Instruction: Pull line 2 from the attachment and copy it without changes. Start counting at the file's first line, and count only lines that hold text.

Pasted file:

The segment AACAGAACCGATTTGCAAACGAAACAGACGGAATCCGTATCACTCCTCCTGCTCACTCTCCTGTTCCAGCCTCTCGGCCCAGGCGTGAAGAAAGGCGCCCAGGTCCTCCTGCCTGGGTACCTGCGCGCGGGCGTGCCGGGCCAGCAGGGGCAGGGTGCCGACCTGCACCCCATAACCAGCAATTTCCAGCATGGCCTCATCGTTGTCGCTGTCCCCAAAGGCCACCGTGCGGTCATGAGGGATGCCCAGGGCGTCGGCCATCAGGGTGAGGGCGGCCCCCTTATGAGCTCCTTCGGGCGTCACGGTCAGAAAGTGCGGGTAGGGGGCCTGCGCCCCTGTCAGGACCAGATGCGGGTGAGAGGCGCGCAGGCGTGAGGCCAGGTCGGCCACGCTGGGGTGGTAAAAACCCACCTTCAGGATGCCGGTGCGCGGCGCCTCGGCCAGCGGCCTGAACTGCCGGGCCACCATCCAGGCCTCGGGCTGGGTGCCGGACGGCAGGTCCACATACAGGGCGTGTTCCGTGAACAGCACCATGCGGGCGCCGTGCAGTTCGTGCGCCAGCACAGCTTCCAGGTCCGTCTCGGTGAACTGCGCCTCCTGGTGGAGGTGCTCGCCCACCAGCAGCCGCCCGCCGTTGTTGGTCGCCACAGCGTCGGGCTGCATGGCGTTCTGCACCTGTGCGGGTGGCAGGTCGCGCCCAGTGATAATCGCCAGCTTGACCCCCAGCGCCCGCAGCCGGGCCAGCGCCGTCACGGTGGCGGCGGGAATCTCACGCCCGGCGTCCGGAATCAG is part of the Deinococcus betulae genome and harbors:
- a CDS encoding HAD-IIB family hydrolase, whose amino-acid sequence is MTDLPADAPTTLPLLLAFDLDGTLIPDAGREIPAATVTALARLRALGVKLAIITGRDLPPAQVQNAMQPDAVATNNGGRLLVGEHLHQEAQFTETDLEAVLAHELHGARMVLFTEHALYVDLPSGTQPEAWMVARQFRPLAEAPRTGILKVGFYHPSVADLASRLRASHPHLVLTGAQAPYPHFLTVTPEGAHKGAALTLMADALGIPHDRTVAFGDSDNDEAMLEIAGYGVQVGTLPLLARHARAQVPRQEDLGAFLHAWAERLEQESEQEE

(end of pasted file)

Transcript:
- a CDS encoding HAD-IIB family hydrolase, whose amino-acid sequence is MTDLPADAPTTLPLLLAFDLDGTLIPDAGREIPAATVTALARLRALGVKLAIITGRDLPPAQVQNAMQPDAVATNNGGRLLVGEHLHQEAQFTETDLEAVLAHELHGARMVLFTEHALYVDLPSGTQPEAWMVARQFRPLAEAPRTGILKVGFYHPSVADLASRLRASHPHLVLTGAQAPYPHFLTVTPEGAHKGAALTLMADALGIPHDRTVAFGDSDNDEAMLEIAGYGVQVGTLPLLARHARAQVPRQEDLGAFLHAWAERLEQESEQEE